The company explained that health-related quality-of-life data was not measured in any of the 3 studies. This was because the people included were very young, and had severe cognitive and language impairment, so could not communicate effectively. Also, there was a lack of robust health-related quality-of-life data from preference-based measures in the literature because of how rare AADC deficiency is, particularly in paediatric population. To address this, the company did a series of health-state vignettes. For its base case, it elicited utilities from these vignettes using a time trade-off approach in the general UK population. It also did scenario analyses using the alternative elicitation methods of standard gamble and discrete choice experiment. The EAG said that it agreed with the company's rationale and choice of method for eliciting utilities for the different health states. But it added that, based on clinical expert advice, there was some uncertainty about how well the vignettes linked to each motor milestone reached state to capture the condition. This meant that there was some uncertainty in the utility estimates. The committee noted that the EAG did not consider the company's approach to be inappropriate, but that it had explored 2 alternative sources of utility values. It also noted that the scenario using utility values from NICE's highly specialised technologies guidance on onasemnogene abeparvovec produced an incremental cost-effectiveness ratio (ICER) that was substantially more favourable for eladocagene exuparvovec. It thought that the company's choice of base-case utility values could be considered to be conservative, so concluded that they were appropriate for decision making.

Discount rate for costs and benefits


In its base case, the company presented cost-effectiveness results assuming a 1.5% discount rate for costs and benefits, rather than 3.5% as used in the NICE reference case. The NICE health technology evaluations manual states that a rate of 1.5% may be considered by the committee if it is satisfied that 3 criteria are met:

  • The technology is for people who would otherwise die or have a very severely impaired life.

  • It is likely to restore them to full or near-full health.

  • The benefits are likely to be sustained over a very long time.

    The company said that it thought eladocagene exuparvovec meets these criteria for the 1.5% discount rate for costs and benefits. The committee agreed that eladocagene exuparvovec is for people who would otherwise die or have a very severely impaired life, but it was less certain whether the other 2 criteria were met. It noted the company's view that the second criterion should be considered in the specific context of AADC deficiency, in which 'full or near-full health' may never be possible. The company suggested that treatment with eladocagene exuparvovec is transformative and profoundly health-restoring. In particular, when very young children can have substantial and potentially life-changing benefits, this may represent the closest to near-full health that can be expected. The committee agreed that the health benefits of eladocagene exuparvovec were sometimes clearly life changing. But it thought that it was highly uncertain whether treatment would provide full or near-full health for most people with AADC deficiency. The committee recalled the wide range of symptoms seen in AADC deficiency and agreed that not all of these are attributable to dopamine deficiency (see section 3.1). It agreed that eladocagene exuparvovec does not address serotonin deficiency and may not resolve the symptoms associated with this neurotransmitter pathway. The uncertainty concerning the degree to which near-full health could be restored was not just related to the nature of the condition, but also to the data informing the modelled motor milestones reached. The committee recalled the concerns around missing data and associated uncertainty in the company's Bayesian growth model. It also noted the differences between the observed outcomes in the trials and the company's modelled estimates, which were used to inform the cost-effectiveness model results (see section 3.14). The committee agreed that further data collection could provide greater certainty that the proposed modelled outcomes would be reflected in clinical practice. In considering whether the third criterion was met, the committee agreed that it is clinically plausible that the effects of eladocagene exuparvovec will be sustained over a very long time (see section 3.14). But it thought that the long-term effectiveness of eladocagene exuparvovec was uncertain because of the limitations in the clinical trial data. The committee noted that a deviation from the reference case discount rate of 3.5% was intended to cover treatments such as gene-therapies in which the costs are largely incurred upfront, but the benefits are accrued over a much longer time period. It also noted that AADC deficiency is not a degenerative condition and the relationship between early treatment and reaching full or near-full health is very uncertain. In AADC deficiency, it is not possible to treat very young children because the skull must be sufficiently developed for the surgical procedure to be done. The committee concluded that the reference case discount rate of 3.5% should be used in the cost-effectiveness analysis. This was because of the uncertainty about whether eladocagene exuparvovec meets the second and third criteria to be eligible for the 1.5% discount rate.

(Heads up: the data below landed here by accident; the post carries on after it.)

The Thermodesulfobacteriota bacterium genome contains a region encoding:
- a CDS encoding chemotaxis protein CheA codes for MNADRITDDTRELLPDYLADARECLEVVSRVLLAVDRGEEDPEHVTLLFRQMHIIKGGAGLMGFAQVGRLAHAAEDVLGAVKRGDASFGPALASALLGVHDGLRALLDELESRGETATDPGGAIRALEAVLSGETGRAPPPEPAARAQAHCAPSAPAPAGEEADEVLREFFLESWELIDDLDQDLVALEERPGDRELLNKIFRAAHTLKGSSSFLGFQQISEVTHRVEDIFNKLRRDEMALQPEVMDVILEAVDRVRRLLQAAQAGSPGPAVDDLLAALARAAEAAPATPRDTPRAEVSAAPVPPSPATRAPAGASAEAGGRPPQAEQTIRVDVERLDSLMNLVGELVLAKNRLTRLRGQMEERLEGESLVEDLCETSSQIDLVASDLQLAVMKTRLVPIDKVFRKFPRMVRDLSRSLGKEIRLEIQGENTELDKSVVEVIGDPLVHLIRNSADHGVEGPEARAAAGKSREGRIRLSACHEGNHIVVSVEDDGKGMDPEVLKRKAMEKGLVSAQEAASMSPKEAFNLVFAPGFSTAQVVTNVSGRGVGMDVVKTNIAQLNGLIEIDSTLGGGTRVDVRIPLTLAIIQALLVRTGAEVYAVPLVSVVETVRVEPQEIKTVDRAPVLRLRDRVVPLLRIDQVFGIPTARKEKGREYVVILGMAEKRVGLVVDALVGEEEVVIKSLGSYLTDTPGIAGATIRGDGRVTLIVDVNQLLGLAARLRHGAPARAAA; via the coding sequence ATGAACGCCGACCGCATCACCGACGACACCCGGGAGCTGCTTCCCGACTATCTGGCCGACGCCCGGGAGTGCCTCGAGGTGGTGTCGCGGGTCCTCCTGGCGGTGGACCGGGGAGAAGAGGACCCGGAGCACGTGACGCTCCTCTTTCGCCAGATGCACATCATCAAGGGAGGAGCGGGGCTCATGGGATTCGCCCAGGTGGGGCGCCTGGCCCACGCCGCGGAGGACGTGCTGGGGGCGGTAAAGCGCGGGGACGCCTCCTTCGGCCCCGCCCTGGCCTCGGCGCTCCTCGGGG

QALY modifier